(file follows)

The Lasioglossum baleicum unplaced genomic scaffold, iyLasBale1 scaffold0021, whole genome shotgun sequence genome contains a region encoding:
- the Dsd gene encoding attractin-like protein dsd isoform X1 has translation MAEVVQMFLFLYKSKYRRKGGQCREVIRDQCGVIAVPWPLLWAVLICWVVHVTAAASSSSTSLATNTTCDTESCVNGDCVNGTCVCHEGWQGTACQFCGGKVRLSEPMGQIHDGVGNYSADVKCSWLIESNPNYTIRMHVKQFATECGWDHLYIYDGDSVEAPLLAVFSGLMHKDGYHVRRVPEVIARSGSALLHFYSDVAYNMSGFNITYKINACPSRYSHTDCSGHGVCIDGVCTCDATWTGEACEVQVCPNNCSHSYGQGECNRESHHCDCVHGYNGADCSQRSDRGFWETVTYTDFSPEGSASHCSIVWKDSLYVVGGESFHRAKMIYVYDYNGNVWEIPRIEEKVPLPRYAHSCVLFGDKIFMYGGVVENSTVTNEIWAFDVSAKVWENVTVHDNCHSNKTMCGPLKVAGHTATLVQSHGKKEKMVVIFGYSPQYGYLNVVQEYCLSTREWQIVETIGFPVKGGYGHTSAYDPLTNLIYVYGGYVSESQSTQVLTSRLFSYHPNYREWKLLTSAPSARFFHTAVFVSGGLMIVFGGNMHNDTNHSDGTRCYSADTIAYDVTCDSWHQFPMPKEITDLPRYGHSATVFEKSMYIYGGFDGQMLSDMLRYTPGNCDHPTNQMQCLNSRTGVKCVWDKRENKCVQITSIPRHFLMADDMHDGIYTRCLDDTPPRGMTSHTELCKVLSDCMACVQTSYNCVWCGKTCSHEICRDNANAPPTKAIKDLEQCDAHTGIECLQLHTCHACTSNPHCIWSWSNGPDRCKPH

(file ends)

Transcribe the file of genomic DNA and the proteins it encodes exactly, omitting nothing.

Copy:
The Lasioglossum baleicum unplaced genomic scaffold, iyLasBale1 scaffold0021, whole genome shotgun sequence genome contains a region encoding:
- the Dsd gene encoding attractin-like protein dsd isoform X1 has translation MAEVVQMFLFLYKSKYRRKGGQCREVIRDQCGVIAVPWPLLWAVLICWVVHVTAAASSSSTSLATNTTCDTESCVNGDCVNGTCVCHEGWQGTACQFCGGKVRLSEPMGQIHDGVGNYSADVKCSWLIESNPNYTIRMHVKQFATECGWDHLYIYDGDSVEAPLLAVFSGLMHKDGYHVRRVPEVIARSGSALLHFYSDVAYNMSGFNITYKINACPSRYSHTDCSGHGVCIDGVCTCDATWTGEACEVQVCPNNCSHSYGQGECNRESHHCDCVHGYNGADCSQRSDRGFWETVTYTDFSPEGSASHCSIVWKDSLYVVGGESFHRAKMIYVYDYNGNVWEIPRIEEKVPLPRYAHSCVLFGDKIFMYGGVVENSTVTNEIWAFDVSAKVWENVTVHDNCHSNKTMCGPLKVAGHTATLVQSHGKKEKMVVIFGYSPQYGYLNVVQEYCLSTREWQIVETIGFPVKGGYGHTSAYDPLTNLIYVYGGYVSESQSTQVLTSRLFSYHPNYREWKLLTSAPSARFFHTAVFVSGGLMIVFGGNMHNDTNHSDGTRCYSADTIAYDVTCDSWHQFPMPKEITDLPRYGHSATVFEKSMYIYGGFDGQMLSDMLRYTPGNCDHPTNQMQCLNSRTGVKCVWDKRENKCVQITSIPRHFLMADDMHDGIYTRCLDDTPPRGMTSHTELCKVLSDCMACVQTSYNCVWCGKTCSHEICRDNANAPPTKAIKDLEQCDAHTGIECLQLHTCHACTSNPHCIWSWSNGPDRCKPH